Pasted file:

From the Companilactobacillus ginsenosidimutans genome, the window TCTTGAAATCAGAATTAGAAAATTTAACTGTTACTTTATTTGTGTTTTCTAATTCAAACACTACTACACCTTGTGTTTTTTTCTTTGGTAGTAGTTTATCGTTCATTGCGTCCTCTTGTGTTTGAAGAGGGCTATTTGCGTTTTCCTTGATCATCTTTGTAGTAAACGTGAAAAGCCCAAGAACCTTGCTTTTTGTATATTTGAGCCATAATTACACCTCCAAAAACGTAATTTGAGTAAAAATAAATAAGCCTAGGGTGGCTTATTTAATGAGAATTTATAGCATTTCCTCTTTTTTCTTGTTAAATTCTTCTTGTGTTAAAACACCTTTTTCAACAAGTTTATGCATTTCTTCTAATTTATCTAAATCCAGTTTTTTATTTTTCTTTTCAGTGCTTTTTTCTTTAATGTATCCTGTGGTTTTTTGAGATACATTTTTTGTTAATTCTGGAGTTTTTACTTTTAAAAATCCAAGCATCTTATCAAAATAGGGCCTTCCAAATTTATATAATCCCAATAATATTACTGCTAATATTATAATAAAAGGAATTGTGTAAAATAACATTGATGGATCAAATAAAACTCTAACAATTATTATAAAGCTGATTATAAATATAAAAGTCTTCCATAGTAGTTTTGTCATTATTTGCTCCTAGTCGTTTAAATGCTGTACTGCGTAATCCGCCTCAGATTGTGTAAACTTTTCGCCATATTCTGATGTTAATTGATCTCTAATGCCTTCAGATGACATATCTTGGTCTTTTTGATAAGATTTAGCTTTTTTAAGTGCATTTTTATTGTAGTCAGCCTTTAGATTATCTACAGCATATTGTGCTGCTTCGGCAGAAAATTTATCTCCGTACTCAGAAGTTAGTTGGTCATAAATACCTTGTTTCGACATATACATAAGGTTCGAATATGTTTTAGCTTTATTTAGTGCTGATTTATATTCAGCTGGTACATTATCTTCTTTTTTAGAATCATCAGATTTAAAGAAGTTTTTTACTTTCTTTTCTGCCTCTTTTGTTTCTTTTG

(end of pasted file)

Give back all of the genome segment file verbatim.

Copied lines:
From the Companilactobacillus ginsenosidimutans genome, the window TCTTGAAATCAGAATTAGAAAATTTAACTGTTACTTTATTTGTGTTTTCTAATTCAAACACTACTACACCTTGTGTTTTTTTCTTTGGTAGTAGTTTATCGTTCATTGCGTCCTCTTGTGTTTGAAGAGGGCTATTTGCGTTTTCCTTGATCATCTTTGTAGTAAACGTGAAAAGCCCAAGAACCTTGCTTTTTGTATATTTGAGCCATAATTACACCTCCAAAAACGTAATTTGAGTAAAAATAAATAAGCCTAGGGTGGCTTATTTAATGAGAATTTATAGCATTTCCTCTTTTTTCTTGTTAAATTCTTCTTGTGTTAAAACACCTTTTTCAACAAGTTTATGCATTTCTTCTAATTTATCTAAATCCAGTTTTTTATTTTTCTTTTCAGTGCTTTTTTCTTTAATGTATCCTGTGGTTTTTTGAGATACATTTTTTGTTAATTCTGGAGTTTTTACTTTTAAAAATCCAAGCATCTTATCAAAATAGGGCCTTCCAAATTTATATAATCCCAATAATATTACTGCTAATATTATAATAAAAGGAATTGTGTAAAATAACATTGATGGATCAAATAAAACTCTAACAATTATTATAAAGCTGATTATAAATATAAAAGTCTTCCATAGTAGTTTTGTCATTATTTGCTCCTAGTCGTTTAAATGCTGTACTGCGTAATCCGCCTCAGATTGTGTAAACTTTTCGCCATATTCTGATGTTAATTGATCTCTAATGCCTTCAGATGACATATCTTGGTCTTTTTGATAAGATTTAGCTTTTTTAAGTGCATTTTTATTGTAGTCAGCCTTTAGATTATCTACAGCATATTGTGCTGCTTCGGCAGAAAATTTATCTCCGTACTCAGAAGTTAGTTGGTCATAAATACCTTGTTTCGACATATACATAAGGTTCGAATATGTTTTAGCTTTATTTAGTGCTGATTTATATTCAGCTGGTACATTATCTTCTTTTTTAGAATCATCAGATTTAAAGAAGTTTTTTACTTTCTTTTCTGCCTCTTTTGTTTCTTTTG